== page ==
Malcy’s Blog – Oil price, Premier Oil, United Oil & Gas & finally

WTI $39.08 -69c, Brent $42.01 -65c, Diff -$2.93 +4c, NG $2.55 -4c

By Malcolm Graham-Wood

Oil price

Oil continues to be under serious pressure after the market assimilates the Aramco news about cutting prices due to lower demand from Asia. Equity markets are also under pressure and whilst it is only profit taking so far the Nasdaq Exchange is leading markets down. How good are Baillie Gifford looking right now?

Premier Oil

With a crucial few weeks for the company coming up I was very fortunate to be able to have an extensive interview this morning with CEO Tony Durrant. In a candid, open and honest discussion he explained just how well the company is doing at the operating level and how the refinancing will affect both equity and bondholders.

I remain genuinely of the belief that once this is completed we will have a company with c. 100/- boepd from a number of hubs around the world delivering meaningful fcf and justifying faith from shareholders. I understand that there is an imminent call but would be a huge supporter from these levels if I was a holder or even considering it.

Core Finance CEO interview: Tony Durrant of Premier Oil

United Oil & Gas

At the end of last week I had, after a long wait, a chance to have an extended chat with Brian Larkin, CEO of UOG. With a number of genuine reasons not to chat to me I was able to catch up with him and see what’s been occurring in recent months which is plenty.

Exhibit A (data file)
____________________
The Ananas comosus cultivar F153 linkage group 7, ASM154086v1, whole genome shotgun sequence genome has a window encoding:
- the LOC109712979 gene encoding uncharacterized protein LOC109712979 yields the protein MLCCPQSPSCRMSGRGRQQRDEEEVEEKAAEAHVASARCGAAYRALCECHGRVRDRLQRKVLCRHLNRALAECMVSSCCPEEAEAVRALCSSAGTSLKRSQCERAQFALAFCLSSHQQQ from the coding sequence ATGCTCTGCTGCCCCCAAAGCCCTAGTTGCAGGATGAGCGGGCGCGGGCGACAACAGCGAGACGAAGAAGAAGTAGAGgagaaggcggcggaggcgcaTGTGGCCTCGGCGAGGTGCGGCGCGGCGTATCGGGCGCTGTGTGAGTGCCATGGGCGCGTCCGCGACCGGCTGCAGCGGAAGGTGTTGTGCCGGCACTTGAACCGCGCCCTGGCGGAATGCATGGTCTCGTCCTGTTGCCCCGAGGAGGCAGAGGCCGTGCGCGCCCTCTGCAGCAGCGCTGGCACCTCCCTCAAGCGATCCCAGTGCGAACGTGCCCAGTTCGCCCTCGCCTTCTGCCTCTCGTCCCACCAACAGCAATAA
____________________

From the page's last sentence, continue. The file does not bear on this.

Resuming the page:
UOG is a rare beast in that it is a multinational, full cycle E&P business. This has been achieved by dedication and a realisation that you need a decent amount of the ‘P’ primarily in order to avoid the regular dilution caused by having to regularly return to markets for funding.

UOG has been busy, in recent months it has bought the Egypt production from Rockhopper for cash and shares, since placed back in the market. It has raised money in the market albeit at quite a discount but has also been backed by a prepayment deal with BP and executed a sensible hedging deal against the offtake in Egypt. In addition it has taken Tullow’s stake in the Jamaica acreage and into the bargain was awarded two blocks in the OGA’s 32nd licensing round last week.

Egypt gives UOG key production of some 3,000 b/d and with costs here of $6.50/bbl is attractive and with 3 mmboe nwi of 2P reserves as well as a bonus of ‘significant development and exploration upside’ of 6.5 mmboe of net prospective resources. Egypt is low cost to run, has already delivered against its purchase price and wells here are fully funded.

In Italy UOG is still on track for first gas at Selva in H1 2021 with 0.4 mmboe of net 2P reserves and 3.5 mmboe net contingent and prospective resources. Being at the very centre of Italy’s Covid-19 outbreak has left little chance to work on the licence which is a good thing as there isn’t much left to do so when circumstances permit it will be ready to go for first gas.